Paganistan: Notes from the Secret Commonwealth

In Which One Midwest Man-in-Black Confers, Converses & Otherwise Hob-Nobs with his Fellow Hob-Men (& -Women) Concerning the Sundry Ways of the Famed but Ill-Starred Tribe of Witches.

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Meeting Maenads

Posted by on in Culture Blogs

Well, I can truly say that I've met the maenads now.

It was one of the most terrifying experiences of my life.

Let's do it again.

The god of witches is (ipso facto) god of women, so before the witches' sabbat the women fetch the man, the mask, and the makings of the sacrifice, and bear them off to the sabbat-stead, where they strip and paint the man. The man dons the mask, the god mounts the altar, and so the sabbat begins.

This year the procession was spearheaded by Iowa's redoubtable Prärie Hexen, a veritable force of nature. It was something like riding a tornado: wild women, wildly chanting the ecstatic praises of the Horned. It felt as if at any moment they might tear him limb from limb. (But of course they didn't; that comes after.) It also felt like a cultural turning point.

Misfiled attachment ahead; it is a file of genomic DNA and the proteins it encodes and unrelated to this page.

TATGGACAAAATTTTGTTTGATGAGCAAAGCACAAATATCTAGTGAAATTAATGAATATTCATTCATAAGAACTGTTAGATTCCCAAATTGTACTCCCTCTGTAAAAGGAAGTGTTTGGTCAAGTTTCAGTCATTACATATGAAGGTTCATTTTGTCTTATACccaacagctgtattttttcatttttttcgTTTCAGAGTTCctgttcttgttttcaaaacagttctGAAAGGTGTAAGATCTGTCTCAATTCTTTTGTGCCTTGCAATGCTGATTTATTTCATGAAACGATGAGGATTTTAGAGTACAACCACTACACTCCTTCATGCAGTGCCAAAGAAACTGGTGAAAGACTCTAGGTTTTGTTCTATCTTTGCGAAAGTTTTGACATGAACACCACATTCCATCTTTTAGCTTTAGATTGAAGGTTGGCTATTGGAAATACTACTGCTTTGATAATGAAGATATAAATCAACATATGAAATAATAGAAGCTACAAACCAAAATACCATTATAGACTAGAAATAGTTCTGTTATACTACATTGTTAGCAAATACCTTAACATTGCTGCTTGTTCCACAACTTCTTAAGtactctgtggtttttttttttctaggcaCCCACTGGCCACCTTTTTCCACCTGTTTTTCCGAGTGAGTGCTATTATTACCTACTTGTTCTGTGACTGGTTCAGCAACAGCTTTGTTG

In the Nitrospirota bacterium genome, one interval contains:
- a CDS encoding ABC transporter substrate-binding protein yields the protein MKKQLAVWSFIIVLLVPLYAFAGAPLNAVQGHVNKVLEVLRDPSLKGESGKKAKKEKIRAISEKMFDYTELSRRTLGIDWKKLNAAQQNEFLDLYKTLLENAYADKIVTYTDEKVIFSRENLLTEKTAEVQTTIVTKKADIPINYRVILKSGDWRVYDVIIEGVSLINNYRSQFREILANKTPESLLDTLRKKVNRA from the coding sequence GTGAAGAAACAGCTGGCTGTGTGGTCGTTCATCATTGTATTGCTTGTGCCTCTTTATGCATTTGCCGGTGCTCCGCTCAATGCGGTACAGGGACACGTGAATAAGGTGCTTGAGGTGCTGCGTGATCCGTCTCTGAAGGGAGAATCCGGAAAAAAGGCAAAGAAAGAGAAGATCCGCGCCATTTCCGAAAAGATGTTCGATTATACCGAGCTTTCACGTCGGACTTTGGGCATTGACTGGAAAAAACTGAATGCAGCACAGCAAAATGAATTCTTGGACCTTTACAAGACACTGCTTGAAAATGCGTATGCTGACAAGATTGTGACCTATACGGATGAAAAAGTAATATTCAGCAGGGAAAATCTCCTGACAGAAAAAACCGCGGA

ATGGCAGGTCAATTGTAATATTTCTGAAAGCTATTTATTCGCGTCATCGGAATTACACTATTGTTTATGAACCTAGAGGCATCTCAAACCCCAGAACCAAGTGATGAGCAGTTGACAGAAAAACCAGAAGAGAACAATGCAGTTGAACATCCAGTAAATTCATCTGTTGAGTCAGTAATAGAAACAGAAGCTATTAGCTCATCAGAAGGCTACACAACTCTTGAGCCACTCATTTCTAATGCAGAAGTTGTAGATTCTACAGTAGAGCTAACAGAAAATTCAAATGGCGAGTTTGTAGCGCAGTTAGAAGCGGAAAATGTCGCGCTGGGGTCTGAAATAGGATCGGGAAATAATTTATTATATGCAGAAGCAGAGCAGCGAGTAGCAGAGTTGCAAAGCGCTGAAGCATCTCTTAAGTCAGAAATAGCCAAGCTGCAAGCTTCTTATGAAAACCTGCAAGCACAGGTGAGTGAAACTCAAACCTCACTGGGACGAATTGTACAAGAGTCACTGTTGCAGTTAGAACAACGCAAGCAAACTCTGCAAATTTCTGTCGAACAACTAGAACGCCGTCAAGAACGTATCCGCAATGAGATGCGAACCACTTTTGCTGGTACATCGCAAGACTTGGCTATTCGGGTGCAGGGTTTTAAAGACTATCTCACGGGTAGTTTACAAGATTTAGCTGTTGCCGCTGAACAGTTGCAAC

Discussing the experience the next day, it became clear to me that when I hear women talking about men, or men talking about women, generally what they say is something disparaging.


That's terrible, maybe even pathological. It's certainly not culturally sustainable.

Yet here were women of undeniable power, ecstatically praising the divinely Male.

I think that oftentimes, from without, the men of the pagan community seem weak because we're surrounded by women of power. And, of course, that's not the case at all. But that's how it can look to outsiders.

Whereas in fact, precisely what we're
striving for as a community is men and women meeting in power and mutual respect.

That's the kind of culture that I want to live in, dammit.

And we were there. That's what we're building together.

Well, f**k.

So I can truly say that I've met the maenads now.

It was one of the most beautiful—and terrifying—experiences of my life.

For gods' sakes, come on: let's do it again.




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Poet, scholar and storyteller Steven Posch was raised in the hardwood forests of western Pennsylvania by white-tailed deer. (That's the story, anyway.) He emigrated to Paganistan in 1979 and by sheer dint of personality has become one of Lake Country's foremost men-in-black. He is current keeper of the Minnesota Ooser.


  • Michele
    Michele Wednesday, 30 September 2015

    Yes, let's do it again! The sooner the better!

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